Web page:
The main purpose of having a residential or commercial building constructed is to fulfill a specific purpose (create a home or a workspace, for example), and there is much care, thought, and attention to detail that is put into designing a building. While having an internal space that is fully functional is imperative, many architects pride themselves on creating a building that is a true work of art from the inside out. Below are five interesting facts you may have never considered about architecture and building.
Green is Good
One of the latest trends in both commercial and residential building is incorporating green features. This could be anything from solar panels to solar widows or green roofs, or building with recycled or repurposed materials. Some buildings even pride themselves in achieving LEED certification. This certification is beginning to be acknowledged and celebrated in countries worldwide for the builder’s commitment to environmental consciousness. While achieving the certification may cost a builder more and require them to build in a manner that meets the criteria, most green buildings—residential or commercial—have higher selling priceless than similar buildings without certification.
Tall Buildings Sway
Though you may not feel it when you’re inside, tall buildings are built to sway in high winds and turbulent weather. For example, the Willis Tower (formerly the Sears Tower) in Chicago was designed to sway up to 3 feet in all directions—however, it typically does not sway more than 3 inches. If you are in these tall buildings on windy days, it is unlikely that you will notice them sway because the movement it is so gradual.
Lighting Makes All the Difference
You may think the only thing architects consider is how a building will look in daylight, but plenty of thought is put into how it will look at night, too. How their works of art are lit at night can transform a building’s appearance, giving it an entirely different look or feel. This could be anything from lighting a building for illumination to creating a pattern or shape for a local good cause. For example, in many large cities, landmarks and notable buildings will display colored holiday lights, will light their windows to spell out words, or will cast projections on the sides of their buildings.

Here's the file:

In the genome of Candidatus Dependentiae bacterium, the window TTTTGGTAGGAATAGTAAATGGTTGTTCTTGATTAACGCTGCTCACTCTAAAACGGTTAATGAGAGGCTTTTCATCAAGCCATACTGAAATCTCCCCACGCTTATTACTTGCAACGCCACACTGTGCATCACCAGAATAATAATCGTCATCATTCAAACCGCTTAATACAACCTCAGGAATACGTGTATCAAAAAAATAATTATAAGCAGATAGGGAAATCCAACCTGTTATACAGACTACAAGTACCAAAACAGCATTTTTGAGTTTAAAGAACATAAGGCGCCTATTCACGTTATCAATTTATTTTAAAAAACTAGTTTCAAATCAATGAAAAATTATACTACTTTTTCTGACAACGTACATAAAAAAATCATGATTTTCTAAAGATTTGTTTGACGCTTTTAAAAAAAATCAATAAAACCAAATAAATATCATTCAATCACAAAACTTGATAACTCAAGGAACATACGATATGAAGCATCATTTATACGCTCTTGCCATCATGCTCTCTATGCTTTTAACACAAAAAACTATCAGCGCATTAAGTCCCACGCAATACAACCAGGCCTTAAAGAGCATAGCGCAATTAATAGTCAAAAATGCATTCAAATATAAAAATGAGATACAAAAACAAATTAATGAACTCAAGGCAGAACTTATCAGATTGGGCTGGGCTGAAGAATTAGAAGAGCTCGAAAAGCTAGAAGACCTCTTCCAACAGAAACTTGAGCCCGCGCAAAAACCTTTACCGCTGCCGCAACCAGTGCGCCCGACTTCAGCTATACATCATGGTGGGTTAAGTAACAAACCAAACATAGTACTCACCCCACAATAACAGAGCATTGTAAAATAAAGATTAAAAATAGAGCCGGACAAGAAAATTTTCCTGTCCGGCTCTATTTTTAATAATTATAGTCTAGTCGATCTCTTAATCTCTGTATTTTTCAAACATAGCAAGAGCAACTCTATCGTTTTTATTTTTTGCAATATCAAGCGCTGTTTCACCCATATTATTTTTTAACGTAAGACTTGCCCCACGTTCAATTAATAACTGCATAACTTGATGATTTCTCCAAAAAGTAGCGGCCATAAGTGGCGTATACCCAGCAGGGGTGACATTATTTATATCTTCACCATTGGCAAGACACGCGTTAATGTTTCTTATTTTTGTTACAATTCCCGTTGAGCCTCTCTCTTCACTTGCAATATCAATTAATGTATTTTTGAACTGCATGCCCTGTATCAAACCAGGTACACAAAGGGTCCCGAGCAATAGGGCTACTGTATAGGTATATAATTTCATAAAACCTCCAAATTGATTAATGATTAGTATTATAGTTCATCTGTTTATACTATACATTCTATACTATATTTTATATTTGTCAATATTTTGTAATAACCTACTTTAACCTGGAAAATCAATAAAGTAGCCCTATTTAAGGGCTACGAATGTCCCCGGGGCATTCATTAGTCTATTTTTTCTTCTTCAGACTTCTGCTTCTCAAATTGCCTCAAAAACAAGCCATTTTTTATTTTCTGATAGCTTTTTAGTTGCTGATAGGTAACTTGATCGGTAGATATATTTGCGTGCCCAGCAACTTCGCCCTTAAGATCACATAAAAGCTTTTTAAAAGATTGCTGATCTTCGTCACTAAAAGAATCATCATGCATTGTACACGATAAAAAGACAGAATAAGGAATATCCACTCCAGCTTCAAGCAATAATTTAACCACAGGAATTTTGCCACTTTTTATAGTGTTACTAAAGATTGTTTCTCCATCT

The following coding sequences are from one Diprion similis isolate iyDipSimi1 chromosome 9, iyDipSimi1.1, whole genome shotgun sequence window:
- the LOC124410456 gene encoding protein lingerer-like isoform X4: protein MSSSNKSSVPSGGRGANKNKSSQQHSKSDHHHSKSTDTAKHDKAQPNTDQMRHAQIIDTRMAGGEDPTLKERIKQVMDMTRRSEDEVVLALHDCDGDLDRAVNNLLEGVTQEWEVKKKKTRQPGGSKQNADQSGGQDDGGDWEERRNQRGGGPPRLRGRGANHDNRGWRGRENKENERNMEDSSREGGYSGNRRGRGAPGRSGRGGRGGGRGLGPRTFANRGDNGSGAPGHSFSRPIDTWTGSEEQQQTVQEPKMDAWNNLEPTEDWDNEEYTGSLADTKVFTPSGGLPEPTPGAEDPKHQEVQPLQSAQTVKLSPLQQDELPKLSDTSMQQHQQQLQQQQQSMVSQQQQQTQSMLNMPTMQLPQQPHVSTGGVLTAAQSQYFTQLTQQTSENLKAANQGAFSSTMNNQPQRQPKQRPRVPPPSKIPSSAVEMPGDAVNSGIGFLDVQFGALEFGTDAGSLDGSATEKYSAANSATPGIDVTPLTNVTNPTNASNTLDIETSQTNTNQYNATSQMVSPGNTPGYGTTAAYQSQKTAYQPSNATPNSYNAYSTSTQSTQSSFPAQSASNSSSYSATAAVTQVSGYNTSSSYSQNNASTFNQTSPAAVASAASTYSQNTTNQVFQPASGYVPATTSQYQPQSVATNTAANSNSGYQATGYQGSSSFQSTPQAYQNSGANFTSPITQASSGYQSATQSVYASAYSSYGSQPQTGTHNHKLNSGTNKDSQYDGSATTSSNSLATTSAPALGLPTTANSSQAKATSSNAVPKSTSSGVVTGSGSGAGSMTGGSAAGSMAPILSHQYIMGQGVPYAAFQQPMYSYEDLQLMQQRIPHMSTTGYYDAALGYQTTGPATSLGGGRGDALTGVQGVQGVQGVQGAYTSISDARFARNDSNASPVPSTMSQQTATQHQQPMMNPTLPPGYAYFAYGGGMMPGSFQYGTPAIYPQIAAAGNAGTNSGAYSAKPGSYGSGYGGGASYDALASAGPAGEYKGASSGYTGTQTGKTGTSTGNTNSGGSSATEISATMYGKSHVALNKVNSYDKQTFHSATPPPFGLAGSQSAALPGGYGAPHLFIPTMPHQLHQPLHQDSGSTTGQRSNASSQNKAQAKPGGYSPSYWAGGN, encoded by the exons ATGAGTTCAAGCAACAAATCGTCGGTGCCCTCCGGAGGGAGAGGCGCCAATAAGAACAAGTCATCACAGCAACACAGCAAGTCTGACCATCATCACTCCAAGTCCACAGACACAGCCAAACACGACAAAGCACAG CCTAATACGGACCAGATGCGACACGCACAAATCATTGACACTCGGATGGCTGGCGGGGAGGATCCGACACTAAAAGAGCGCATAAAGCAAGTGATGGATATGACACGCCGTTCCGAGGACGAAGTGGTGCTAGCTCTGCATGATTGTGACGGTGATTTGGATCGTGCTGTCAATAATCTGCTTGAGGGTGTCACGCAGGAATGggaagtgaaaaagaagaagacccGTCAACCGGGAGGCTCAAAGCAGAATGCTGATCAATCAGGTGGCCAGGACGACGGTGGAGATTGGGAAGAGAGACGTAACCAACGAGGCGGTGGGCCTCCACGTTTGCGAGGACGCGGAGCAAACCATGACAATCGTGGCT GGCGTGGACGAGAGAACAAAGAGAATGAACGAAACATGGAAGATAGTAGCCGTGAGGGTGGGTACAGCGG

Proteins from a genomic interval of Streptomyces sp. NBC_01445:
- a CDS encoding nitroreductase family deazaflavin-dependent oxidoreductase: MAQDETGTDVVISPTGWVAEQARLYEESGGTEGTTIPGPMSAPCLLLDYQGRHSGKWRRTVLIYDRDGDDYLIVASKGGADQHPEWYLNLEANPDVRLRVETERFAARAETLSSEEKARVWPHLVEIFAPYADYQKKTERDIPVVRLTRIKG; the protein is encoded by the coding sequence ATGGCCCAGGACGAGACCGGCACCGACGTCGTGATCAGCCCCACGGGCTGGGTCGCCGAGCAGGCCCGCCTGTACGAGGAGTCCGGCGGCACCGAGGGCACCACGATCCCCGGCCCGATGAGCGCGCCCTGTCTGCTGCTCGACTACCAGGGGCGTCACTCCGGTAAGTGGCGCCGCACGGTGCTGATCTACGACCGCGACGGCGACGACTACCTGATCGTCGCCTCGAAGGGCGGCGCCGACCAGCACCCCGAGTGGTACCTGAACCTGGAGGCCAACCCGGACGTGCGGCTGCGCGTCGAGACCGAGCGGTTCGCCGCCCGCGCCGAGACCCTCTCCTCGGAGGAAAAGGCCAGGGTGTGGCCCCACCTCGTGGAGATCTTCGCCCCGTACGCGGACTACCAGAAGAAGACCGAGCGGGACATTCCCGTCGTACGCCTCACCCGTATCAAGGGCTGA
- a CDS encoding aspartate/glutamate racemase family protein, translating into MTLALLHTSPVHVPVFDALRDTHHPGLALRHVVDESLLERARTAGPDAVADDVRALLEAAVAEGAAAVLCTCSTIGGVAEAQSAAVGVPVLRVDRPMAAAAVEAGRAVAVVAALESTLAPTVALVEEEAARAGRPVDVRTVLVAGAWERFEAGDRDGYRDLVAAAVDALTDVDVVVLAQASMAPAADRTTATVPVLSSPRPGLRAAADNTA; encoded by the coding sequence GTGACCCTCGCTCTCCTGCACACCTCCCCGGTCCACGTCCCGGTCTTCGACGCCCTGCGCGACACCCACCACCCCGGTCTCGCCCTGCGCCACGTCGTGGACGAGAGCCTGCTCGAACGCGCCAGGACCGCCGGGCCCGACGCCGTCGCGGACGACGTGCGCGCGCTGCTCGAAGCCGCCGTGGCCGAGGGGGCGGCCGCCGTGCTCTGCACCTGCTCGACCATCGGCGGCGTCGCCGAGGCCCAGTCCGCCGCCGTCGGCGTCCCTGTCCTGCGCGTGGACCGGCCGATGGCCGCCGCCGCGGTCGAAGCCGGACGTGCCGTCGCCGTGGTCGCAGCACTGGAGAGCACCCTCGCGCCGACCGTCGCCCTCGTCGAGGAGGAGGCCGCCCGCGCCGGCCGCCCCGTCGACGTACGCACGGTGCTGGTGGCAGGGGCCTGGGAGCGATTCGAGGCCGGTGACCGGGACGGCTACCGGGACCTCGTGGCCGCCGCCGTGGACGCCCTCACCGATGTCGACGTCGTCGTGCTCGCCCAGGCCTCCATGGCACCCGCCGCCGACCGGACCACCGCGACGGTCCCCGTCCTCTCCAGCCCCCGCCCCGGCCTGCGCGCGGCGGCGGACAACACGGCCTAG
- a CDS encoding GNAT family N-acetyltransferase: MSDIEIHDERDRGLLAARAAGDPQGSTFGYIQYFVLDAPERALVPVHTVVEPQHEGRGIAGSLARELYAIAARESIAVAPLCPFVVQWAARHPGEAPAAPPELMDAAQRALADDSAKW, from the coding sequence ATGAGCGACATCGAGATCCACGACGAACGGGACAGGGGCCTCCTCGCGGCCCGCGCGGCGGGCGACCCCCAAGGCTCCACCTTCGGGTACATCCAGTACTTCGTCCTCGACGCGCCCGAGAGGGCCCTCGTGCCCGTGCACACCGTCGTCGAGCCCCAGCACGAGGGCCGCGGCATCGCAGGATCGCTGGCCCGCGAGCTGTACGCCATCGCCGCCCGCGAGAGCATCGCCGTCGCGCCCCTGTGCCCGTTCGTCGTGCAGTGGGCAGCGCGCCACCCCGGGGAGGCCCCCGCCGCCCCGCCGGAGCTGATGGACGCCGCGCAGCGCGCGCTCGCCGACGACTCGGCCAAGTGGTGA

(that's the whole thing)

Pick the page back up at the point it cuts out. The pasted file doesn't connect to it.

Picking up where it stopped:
Some Buildings Took Years—or Decades—To Make
The famous Empire State Building in New York took 1 year and 45 days to build. However, before more modern technology, some buildings took many years or decades to build. Even though some buildings took lengthy amounts of time to complete, many were partially operational before they were fully complete.
Construction is Getting Faster
With the ability to cut and weld much of a building’s structure offsite beforehand, many large buildings are being completed in record time. In fact, the speed in which a building is completed becomes part of the competitiveness—along with height, green features, and types of building materials.
The next time you are admiring a beautiful home or visually appealing skyscraper, take a few minutes to appreciate the craftsmanship and attention to detail that was required to make it the work of art that is right before your eyes.
Damian Ellsberg writes on home improvement, architecture, construction, renovation & remodeling, landscaping, gardening, roofing and other kindred subjects. Readers interested in the latter topic may benefit from viewing the zinc panels and other sustainable roofing materials from wadearch.com.
Image credit goes to Cultural Collections, University of Newcastle.